THE FIT: Based on his history in Atlanta, it would make sense if the Patriots asked Clayborn to come off of the right edge in passing situations in 2018. That's where his recent experience has been. Keeping him away from the left side not only makes the most of where he's strongest, but it also keeps him from finding himself in coverage. As Belichick has explained in the past, the left end spot (Rob Ninkovich's old spot), going against right-handed quarterbacks, is typically asked to do more in coverage. The right edge has been Flowers' area in the recent past -- he played almost 65 percent of his passing-rush snaps last season off the right, per PFF -- but if the Patriots are fully-healthy up front, Flowers could kick inside to do his rushing. An ideal sub package for the Patriots, it could be argued, would have Clayborn on the right edge, Flowers and either Wise or Adam Butler on the interior, and Derek Rivers or Dont'a Hightower on the left edge. Rivers saw some work off the left side before suffering an injury in last year's training camp. Early last season, Hightower saw time on the left edge.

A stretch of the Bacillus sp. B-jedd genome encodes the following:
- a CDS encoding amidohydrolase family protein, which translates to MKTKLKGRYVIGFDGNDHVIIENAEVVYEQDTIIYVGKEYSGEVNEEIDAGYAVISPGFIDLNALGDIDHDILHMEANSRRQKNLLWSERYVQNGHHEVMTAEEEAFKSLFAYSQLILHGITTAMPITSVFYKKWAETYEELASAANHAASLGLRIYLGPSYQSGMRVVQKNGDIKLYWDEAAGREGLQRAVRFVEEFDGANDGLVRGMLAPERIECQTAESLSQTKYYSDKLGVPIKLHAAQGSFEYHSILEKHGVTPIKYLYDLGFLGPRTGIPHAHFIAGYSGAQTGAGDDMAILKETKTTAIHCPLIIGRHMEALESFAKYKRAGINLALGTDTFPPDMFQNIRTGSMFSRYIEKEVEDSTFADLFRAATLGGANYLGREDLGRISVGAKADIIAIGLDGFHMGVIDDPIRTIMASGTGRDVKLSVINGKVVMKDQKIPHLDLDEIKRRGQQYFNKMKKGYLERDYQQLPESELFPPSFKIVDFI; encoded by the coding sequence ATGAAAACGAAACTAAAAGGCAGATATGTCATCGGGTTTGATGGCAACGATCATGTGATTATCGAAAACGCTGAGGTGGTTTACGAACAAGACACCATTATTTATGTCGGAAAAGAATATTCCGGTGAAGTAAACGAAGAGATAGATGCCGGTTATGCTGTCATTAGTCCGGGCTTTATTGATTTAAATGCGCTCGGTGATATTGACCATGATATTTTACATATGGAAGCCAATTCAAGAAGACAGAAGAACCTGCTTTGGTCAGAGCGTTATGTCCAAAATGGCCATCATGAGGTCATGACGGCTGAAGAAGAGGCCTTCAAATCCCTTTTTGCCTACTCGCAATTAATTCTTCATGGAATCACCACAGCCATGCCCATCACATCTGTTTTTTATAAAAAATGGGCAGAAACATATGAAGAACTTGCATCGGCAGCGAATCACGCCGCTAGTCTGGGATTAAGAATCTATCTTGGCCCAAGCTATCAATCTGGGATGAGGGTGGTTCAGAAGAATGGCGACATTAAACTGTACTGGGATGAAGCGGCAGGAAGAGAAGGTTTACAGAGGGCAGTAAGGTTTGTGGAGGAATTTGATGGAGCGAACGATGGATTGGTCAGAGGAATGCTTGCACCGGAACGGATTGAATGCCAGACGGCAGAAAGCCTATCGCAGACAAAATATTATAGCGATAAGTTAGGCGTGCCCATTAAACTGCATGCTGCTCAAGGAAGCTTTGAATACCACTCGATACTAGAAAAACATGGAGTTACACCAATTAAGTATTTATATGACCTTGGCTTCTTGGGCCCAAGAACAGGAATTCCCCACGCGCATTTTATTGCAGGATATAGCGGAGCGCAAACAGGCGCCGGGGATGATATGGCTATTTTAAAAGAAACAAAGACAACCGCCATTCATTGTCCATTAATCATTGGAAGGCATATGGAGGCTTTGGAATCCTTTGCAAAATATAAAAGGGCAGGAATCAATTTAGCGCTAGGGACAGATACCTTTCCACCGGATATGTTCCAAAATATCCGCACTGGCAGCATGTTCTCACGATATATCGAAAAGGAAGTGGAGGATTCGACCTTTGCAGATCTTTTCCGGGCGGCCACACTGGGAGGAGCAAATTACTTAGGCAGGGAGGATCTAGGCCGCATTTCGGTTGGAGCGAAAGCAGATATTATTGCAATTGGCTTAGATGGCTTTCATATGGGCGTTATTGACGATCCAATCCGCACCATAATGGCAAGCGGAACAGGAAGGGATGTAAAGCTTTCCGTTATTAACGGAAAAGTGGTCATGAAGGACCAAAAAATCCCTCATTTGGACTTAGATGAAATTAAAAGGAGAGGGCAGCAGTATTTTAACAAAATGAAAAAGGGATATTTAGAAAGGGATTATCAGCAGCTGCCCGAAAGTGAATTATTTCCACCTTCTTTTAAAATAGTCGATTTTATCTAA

Clayborn will have an opportunity to show he can do more than rush off the right side. He said on Wednesday that the Patriots have discussed multiple roles for him. (Perhaps he could rush from the interior, though he's not as long as Flowers or Wise, whose arms make them good matchups for stouter guards and tackles.) Wherever those opportunities come, Clayborn knows he'll have to make the most of them if he doesn't want to be pigeonholed. The deal for two years and $10 million he just signed in New England doesn't guarantee him myriad responsibilities.

"Whatever I can prove I can do,” he said. "I know I can rush the passer. I know I can set edge in the run. I mean, there’s a couple of different positions that they believe I can play, so it’s up to me to prove I can play them."


Ex-Patriot Ricky Jean-Francois signing with Lions

File Photo

Ex-Patriot Ricky Jean-Francois signing with Lions

Former Patriots defensive tackle Ricky Jean-Francois is signing with the Lions, according to Jordan Schultz of Yahoo Sports.

The 31-year-old had six tackles in six games for the Patriots in 2017. He'll reunite with ex-Patriots defensive coordinator and now Lions head coach Matt Patricia in Detroit.